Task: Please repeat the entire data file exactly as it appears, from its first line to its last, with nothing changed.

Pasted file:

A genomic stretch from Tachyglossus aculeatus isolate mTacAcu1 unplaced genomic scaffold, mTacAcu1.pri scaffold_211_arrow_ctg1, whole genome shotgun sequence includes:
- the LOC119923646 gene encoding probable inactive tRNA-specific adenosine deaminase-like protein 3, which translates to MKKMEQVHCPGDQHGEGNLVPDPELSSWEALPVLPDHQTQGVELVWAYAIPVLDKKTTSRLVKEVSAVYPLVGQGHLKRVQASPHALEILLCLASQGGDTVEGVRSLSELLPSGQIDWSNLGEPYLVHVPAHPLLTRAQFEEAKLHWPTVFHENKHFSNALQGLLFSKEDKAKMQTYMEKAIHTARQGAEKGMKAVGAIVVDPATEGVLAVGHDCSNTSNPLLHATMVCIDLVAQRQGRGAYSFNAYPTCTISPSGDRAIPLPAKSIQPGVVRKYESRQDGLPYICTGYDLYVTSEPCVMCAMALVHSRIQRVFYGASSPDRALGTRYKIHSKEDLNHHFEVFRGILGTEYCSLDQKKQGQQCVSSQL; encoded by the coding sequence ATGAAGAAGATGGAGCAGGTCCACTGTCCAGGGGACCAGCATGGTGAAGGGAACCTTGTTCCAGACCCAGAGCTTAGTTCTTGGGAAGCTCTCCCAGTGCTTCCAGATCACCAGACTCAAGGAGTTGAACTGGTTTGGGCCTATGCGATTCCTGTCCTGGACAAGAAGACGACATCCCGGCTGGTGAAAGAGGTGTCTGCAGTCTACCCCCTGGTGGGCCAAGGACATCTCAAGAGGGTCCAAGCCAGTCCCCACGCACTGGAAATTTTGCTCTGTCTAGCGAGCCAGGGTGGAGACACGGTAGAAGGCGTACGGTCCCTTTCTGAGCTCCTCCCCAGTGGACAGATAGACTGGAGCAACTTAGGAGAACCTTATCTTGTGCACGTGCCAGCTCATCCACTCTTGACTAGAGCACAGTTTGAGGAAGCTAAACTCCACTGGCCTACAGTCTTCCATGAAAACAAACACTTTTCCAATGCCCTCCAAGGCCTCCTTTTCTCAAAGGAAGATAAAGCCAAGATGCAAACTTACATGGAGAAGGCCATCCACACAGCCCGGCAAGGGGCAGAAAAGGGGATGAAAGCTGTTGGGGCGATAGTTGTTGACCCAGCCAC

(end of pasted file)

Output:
A genomic stretch from Tachyglossus aculeatus isolate mTacAcu1 unplaced genomic scaffold, mTacAcu1.pri scaffold_211_arrow_ctg1, whole genome shotgun sequence includes:
- the LOC119923646 gene encoding probable inactive tRNA-specific adenosine deaminase-like protein 3, which translates to MKKMEQVHCPGDQHGEGNLVPDPELSSWEALPVLPDHQTQGVELVWAYAIPVLDKKTTSRLVKEVSAVYPLVGQGHLKRVQASPHALEILLCLASQGGDTVEGVRSLSELLPSGQIDWSNLGEPYLVHVPAHPLLTRAQFEEAKLHWPTVFHENKHFSNALQGLLFSKEDKAKMQTYMEKAIHTARQGAEKGMKAVGAIVVDPATEGVLAVGHDCSNTSNPLLHATMVCIDLVAQRQGRGAYSFNAYPTCTISPSGDRAIPLPAKSIQPGVVRKYESRQDGLPYICTGYDLYVTSEPCVMCAMALVHSRIQRVFYGASSPDRALGTRYKIHSKEDLNHHFEVFRGILGTEYCSLDQKKQGQQCVSSQL; encoded by the coding sequence ATGAAGAAGATGGAGCAGGTCCACTGTCCAGGGGACCAGCATGGTGAAGGGAACCTTGTTCCAGACCCAGAGCTTAGTTCTTGGGAAGCTCTCCCAGTGCTTCCAGATCACCAGACTCAAGGAGTTGAACTGGTTTGGGCCTATGCGATTCCTGTCCTGGACAAGAAGACGACATCCCGGCTGGTGAAAGAGGTGTCTGCAGTCTACCCCCTGGTGGGCCAAGGACATCTCAAGAGGGTCCAAGCCAGTCCCCACGCACTGGAAATTTTGCTCTGTCTAGCGAGCCAGGGTGGAGACACGGTAGAAGGCGTACGGTCCCTTTCTGAGCTCCTCCCCAGTGGACAGATAGACTGGAGCAACTTAGGAGAACCTTATCTTGTGCACGTGCCAGCTCATCCACTCTTGACTAGAGCACAGTTTGAGGAAGCTAAACTCCACTGGCCTACAGTCTTCCATGAAAACAAACACTTTTCCAATGCCCTCCAAGGCCTCCTTTTCTCAAAGGAAGATAAAGCCAAGATGCAAACTTACATGGAGAAGGCCATCCACACAGCCCGGCAAGGGGCAGAAAAGGGGATGAAAGCTGTTGGGGCGATAGTTGTTGACCCAGCCAC